A baseball season can’t be spoiled because nobody knows what’s going to happen.
Sure, there are skeletal versions we can be decently sure of. Mike Trout will be great. Nolan Arenado will cause heads to shake in awe. Francisco Lindor’s smile will cause somebody, somewhere, to melt. For those things, the questions are really the when and the how. But most developments are mysterious. That sure doesn’t stop us from talking about what we think is going to happen though! There’s no harm in that. It’s part of the fun of being a fan. Pointing out what has happened that nobody knew would happen is fun too.
The most gauzy-eyed opining during this past Rockies offseason had to do with first base. It was the team’s clearest need heading into the season, and the market was flush with available bats. But then the Rockies did something that nobody even considered: They signed Ian Desmond, who had never played first base in the majors, to play first base. Even while the Rockies insisted that he was signed to play first base, doofy bloggers kept talking about other could have beens and real possibilities to play first base. Among these players were (deep breath) Mark Trumbo, Edwin Encarnación, Chris Carter, José Abreu, José Bautista, Steve Pearce, and Matt Holliday. It’s perhaps time to check in and see how these players have been doing.
Some are doing pretty well. Through Saturday, Holliday is probably off to the best start of the bunch, with an OPS over .900. But he is also striking out at a career-high rate. Abreu was always the least likely get for the Rockies because he wasn’t on the open market. He’s also off to a fine start. Abreu’s batting line along with his walk and strikeout rates resemble his 2016 season, even if they’re below the high bar he set in his first two seasons. Encarnación is contributing by getting on base, but he’s slugging just .364. He’s also been shaky at first base when Cleveland allows him to play there.
The remaining four players, however, have been flat out bad so far this season. Carter, whose entire value at the plate comes from hitting home runs, has hit only one home run. Bautista and Pearce are hitting below the Mendoza line for the Blue Jays, and Trumbo has been a below-average hitter with an on-base percentage south of .300.
Some first basemen
|Matt Holliday (NYY)||.284/.395/526||15.8||26.3||149|
|José Abreu (CWS)||.268/.326/.457||6.0||17.9||120|
|Edwin Encarnación (CLE)||.213/.358/.352||16.9||28.4||91|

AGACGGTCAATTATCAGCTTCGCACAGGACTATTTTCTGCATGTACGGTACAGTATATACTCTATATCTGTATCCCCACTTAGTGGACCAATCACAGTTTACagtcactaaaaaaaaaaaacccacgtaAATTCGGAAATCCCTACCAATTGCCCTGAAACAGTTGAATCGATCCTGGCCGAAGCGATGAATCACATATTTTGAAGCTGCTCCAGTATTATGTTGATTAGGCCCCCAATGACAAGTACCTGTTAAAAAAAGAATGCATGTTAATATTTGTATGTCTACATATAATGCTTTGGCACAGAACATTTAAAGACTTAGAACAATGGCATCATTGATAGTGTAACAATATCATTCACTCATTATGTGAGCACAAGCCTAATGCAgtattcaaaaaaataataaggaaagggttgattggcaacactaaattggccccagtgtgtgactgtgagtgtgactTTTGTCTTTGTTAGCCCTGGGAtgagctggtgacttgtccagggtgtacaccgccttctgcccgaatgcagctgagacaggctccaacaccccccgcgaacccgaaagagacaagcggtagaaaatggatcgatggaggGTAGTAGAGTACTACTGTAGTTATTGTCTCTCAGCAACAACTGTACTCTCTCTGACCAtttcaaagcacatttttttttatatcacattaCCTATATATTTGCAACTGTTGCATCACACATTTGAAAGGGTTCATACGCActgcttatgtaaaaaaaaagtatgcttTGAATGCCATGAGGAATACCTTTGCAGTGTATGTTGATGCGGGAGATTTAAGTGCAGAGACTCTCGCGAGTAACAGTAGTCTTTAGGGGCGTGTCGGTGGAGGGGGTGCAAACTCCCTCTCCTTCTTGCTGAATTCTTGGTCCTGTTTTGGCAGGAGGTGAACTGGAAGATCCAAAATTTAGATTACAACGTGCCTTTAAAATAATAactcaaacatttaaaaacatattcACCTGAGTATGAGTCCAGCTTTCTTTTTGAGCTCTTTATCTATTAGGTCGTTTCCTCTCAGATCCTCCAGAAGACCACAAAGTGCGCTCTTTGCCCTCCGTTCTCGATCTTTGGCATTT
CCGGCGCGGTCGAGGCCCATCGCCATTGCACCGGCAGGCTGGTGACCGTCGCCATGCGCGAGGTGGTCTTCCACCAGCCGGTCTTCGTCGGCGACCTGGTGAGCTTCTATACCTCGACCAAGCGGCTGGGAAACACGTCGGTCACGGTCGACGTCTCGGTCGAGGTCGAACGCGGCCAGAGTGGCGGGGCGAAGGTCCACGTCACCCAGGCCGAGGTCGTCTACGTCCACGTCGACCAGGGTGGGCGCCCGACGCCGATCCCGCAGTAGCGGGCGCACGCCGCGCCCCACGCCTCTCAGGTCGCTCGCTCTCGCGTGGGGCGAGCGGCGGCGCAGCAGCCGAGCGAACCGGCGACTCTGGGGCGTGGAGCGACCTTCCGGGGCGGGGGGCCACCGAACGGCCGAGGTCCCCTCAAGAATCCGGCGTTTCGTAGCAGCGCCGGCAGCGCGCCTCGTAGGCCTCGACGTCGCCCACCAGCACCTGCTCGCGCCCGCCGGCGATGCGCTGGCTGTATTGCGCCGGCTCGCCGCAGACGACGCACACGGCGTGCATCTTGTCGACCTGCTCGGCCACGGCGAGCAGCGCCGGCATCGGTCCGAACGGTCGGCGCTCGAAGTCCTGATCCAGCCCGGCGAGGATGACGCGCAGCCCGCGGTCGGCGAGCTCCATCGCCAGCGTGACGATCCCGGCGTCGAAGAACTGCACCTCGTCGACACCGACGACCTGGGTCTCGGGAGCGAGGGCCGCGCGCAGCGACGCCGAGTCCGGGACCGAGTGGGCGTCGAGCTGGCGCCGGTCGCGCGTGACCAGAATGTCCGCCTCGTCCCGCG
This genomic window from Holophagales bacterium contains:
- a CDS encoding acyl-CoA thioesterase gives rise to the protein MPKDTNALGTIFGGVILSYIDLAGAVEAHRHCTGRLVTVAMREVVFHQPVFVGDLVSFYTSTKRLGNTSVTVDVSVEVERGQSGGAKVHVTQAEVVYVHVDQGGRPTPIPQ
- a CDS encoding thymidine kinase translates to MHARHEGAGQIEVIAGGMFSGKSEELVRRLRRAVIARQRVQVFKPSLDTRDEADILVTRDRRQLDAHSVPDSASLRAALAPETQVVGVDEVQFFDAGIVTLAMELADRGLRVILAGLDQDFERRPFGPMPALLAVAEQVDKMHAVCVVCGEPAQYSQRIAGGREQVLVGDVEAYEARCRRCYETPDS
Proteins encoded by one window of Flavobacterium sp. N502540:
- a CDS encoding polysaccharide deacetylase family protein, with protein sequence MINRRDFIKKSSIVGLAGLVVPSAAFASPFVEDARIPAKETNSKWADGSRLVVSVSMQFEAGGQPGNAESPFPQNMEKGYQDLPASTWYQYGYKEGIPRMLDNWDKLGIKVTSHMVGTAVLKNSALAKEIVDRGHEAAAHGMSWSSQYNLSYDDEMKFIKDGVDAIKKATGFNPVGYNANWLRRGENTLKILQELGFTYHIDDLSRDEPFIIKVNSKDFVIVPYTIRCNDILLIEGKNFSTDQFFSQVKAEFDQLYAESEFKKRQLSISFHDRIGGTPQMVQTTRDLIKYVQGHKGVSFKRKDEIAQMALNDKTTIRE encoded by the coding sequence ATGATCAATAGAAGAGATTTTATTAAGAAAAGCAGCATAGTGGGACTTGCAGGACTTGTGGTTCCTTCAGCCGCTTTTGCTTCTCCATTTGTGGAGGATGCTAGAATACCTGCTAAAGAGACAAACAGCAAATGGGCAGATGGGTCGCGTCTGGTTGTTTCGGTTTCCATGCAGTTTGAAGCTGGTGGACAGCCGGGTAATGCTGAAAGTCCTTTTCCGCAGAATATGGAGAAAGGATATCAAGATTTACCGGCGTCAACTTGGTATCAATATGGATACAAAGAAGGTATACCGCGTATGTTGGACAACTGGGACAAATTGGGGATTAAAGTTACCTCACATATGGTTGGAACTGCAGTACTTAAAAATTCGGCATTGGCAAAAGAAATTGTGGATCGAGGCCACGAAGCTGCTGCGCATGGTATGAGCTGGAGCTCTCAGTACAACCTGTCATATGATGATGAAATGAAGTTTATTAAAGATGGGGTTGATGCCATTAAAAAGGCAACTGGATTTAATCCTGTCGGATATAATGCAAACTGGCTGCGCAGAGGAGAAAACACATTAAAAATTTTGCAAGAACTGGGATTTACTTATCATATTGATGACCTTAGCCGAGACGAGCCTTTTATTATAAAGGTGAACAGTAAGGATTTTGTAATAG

|Chris Carter (NYY)||.200/.279/.300||8.8||35.3||58|
|Mark Trumbo (BAL)||.234/.285/.348||6.8||21.1||74|
|José Bautista (TOR)||.185/.309/.333||14.6||29.7||78|
|Steve Pearce (TOR)||.195/.247/.354||5.6||27.0||64|
In hindsight, only a couple of these look like they would have been good decisions for the Rockies—Holliday in particular because he was available and inexpensive. Carter, the player I pushed most because he was similarly available and inexpensive, looks like he would have been a poor choice.
Passing on all of these players, the Rockies held fast and went forward with Desmond at first base. Except, then Desmond got hurt. And in his place the Rockies went to a player who did not receive nearly as much attention from analysts or teams: Mark Reynolds. Reynolds wasn’t totally absent from the list of first base possibilities above, but he wasn’t prominent either. And while the six free agents from that list all secured major-league contracts, the Rockies signed Reynolds to a minor-league deal because nobody on this continent was offering him a contract to play at the highest level. And then something happened even more unexpected. He’s been great, and Reynolds seems to have won himself the job. So the guy the Rockies signed to play first base, Desmond, has played 12 percent of his innings there.
Oh, and also, the Rockies really should have signed Eric Thames., who is hitting better than everyone mentioned in this article in a way that looks sustainable, and he’s doing so on a cheap contract for the Brewers. We were wrong and nobody was right, not even the Rockies.
But it’s still May and everything is just preamble for what will happen next. As for what that will be, well, let me tell you...